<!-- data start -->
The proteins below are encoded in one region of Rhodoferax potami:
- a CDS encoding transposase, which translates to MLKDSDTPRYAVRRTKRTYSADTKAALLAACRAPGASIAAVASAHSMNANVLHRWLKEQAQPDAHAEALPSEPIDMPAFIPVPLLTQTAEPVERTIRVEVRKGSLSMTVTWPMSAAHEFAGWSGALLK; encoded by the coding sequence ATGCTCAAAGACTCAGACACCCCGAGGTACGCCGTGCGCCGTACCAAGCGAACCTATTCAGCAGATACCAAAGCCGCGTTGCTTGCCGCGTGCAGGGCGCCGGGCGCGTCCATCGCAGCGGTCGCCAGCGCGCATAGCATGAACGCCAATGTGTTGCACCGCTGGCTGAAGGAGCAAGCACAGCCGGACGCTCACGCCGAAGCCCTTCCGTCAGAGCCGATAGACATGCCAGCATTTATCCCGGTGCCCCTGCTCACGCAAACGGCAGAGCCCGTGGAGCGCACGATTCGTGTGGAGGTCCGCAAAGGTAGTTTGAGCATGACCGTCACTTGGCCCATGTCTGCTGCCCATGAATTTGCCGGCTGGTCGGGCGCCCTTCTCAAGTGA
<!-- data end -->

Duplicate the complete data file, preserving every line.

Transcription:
The proteins below are encoded in one region of Rhodoferax potami:
- a CDS encoding transposase, which translates to MLKDSDTPRYAVRRTKRTYSADTKAALLAACRAPGASIAAVASAHSMNANVLHRWLKEQAQPDAHAEALPSEPIDMPAFIPVPLLTQTAEPVERTIRVEVRKGSLSMTVTWPMSAAHEFAGWSGALLK; encoded by the coding sequence ATGCTCAAAGACTCAGACACCCCGAGGTACGCCGTGCGCCGTACCAAGCGAACCTATTCAGCAGATACCAAAGCCGCGTTGCTTGCCGCGTGCAGGGCGCCGGGCGCGTCCATCGCAGCGGTCGCCAGCGCGCATAGCATGAACGCCAATGTGTTGCACCGCTGGCTGAAGGAGCAAGCACAGCCGGACGCTCACGCCGAAGCCCTTCCGTCAGAGCCGATAGACATGCCAGCATTTATCCCGGTGCCCCTGCTCACGCAAACGGCAGAGCCCGTGGAGCGCACGATTCGTGTGGAGGTCCGCAAAGGTAGTTTGAGCATGACCGTCACTTGGCCCATGTCTGCTGCCCATGAATTTGCCGGCTGGTCGGGCGCCCTTCTCAAGTGA